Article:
As the last few weeks of summer 2018 came to a close, I began to become increasingly sentimental and fond of the memories over my previous years of high school. As cliche as it may sound, it feels as if yesterday I was walking through the doors of my high school as an intimidated, nervous freshman.
I began to think back to all of the wonderful times that these past three years have brought me: Every race, every team party, every talk at the lunch table, every Friday night football game, and all the many other events that encompass high school life. It occurred to me that this was the last year that I will be with all of my peers that I have gone through life with since grade school and with that realization I became overwhelmed with a fondness of my time spent as a high student.
As summer came to a close and the last-first day of high school came and went, along with it the last-first pep rally, football game, and cross country practice, I was enveloped in a feeling of nostalgia. Amid one of my bouts of nostalgia, I started to rummage through an old drawer filled with memories from the past. I found birthday cards from years ago, awards from previous school years and many other little knick-knacks that hold a special amount of sentimental value.
While sifting through this drawer overflowing with keepsakes, I came across two pieces of notebook paper folded together. Upon opening up the paper, I quickly remembered what the pages were and why they were so valuable to have been kept for so long. What I found was a letter that I wrote during my eighth grade year about a life-changing race that I ran with my grandfather, Bryan, in April of 2011.
The pages astonished me as I had nearly forgotten what was written upon them and how deeply the message is pierced within my soul. The letter, titled "The Race With Bryan" read exactly as follows:
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Bryan and Austin on the day of the race.
"The thought came to me around 3:00 a.m, on a cold, sleepless night in the winter of my eighth grade year. As I tossed and turned trying to catch some sleep, my mind would not cease to wonder. I thought of everything: God, family, the meaning of life, running, everything that meant the most to me. As my mind continued on, it came across a time in which was one of my last fond memories with my (late) grandfather Bryan.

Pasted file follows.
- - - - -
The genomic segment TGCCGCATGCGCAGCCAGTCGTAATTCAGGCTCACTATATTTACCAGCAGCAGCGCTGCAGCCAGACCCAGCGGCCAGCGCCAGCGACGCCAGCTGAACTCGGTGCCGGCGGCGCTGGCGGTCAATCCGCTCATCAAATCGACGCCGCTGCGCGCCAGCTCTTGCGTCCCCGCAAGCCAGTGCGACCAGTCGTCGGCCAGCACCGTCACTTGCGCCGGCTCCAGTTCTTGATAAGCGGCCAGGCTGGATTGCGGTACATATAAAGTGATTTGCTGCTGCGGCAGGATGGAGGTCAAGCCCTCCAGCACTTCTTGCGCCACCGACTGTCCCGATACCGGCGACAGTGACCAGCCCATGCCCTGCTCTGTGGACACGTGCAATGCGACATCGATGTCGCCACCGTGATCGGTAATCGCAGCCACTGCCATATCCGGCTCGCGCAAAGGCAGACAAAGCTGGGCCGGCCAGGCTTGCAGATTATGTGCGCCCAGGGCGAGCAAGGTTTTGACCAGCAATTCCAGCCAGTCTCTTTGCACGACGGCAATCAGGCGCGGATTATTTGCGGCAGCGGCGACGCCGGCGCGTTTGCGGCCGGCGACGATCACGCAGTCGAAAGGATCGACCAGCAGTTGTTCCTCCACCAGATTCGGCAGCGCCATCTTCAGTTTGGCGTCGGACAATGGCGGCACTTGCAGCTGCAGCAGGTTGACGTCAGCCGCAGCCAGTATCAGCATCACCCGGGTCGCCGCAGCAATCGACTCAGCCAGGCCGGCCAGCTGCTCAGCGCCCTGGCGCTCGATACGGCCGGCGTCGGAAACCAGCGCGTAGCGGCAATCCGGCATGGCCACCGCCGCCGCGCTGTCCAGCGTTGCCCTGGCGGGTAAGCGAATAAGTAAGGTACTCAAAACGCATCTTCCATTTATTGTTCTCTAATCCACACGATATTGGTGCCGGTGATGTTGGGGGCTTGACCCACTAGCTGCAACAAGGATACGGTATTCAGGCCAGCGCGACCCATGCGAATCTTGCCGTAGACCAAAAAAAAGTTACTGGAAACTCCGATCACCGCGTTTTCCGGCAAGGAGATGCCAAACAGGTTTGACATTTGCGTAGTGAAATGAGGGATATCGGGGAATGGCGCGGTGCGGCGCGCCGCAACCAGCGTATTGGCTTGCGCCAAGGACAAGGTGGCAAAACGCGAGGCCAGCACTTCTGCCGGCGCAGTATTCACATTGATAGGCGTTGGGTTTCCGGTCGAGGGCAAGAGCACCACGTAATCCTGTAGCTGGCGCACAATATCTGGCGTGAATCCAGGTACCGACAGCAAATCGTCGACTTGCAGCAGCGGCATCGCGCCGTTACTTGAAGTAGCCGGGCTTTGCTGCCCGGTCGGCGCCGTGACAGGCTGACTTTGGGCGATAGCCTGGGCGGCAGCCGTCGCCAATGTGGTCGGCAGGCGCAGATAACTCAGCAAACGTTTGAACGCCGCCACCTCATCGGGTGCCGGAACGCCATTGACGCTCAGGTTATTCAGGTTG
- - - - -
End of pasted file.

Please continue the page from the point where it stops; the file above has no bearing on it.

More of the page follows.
As I thought about the 2011 Crescent City Classic 10K race, I realized something that could be no coincidence. That race was a symbol of the time I had with Bryan and I believe that the Lord gave me that race to remind me of the time I had with him.
In the beginning of the Crescent City Classic 10K run in 2011, I ran alongside my dad and Bryan. Bryan was using this race as nothing more than an easy training run for his rigorous marathon training. At this time, I was just beginning my journey into the wonderful world of running. This was going to be the farthest I had ever run--6.2 miles or 10 kilometers. In the beginning of that race, while I ran along with my grandfather, I felt like the champion of the world.
To be running alongside a man who, before work at 4 a.m. would run every single day, felt absolutely amazing. In this time I was reminded of the first ever 5K that I had ever run with (him) just a few short months before. This part of the race symbolized, I believe, the time I had with Bryan. Bryan soon began to pick up the pace and was soon out of our sight.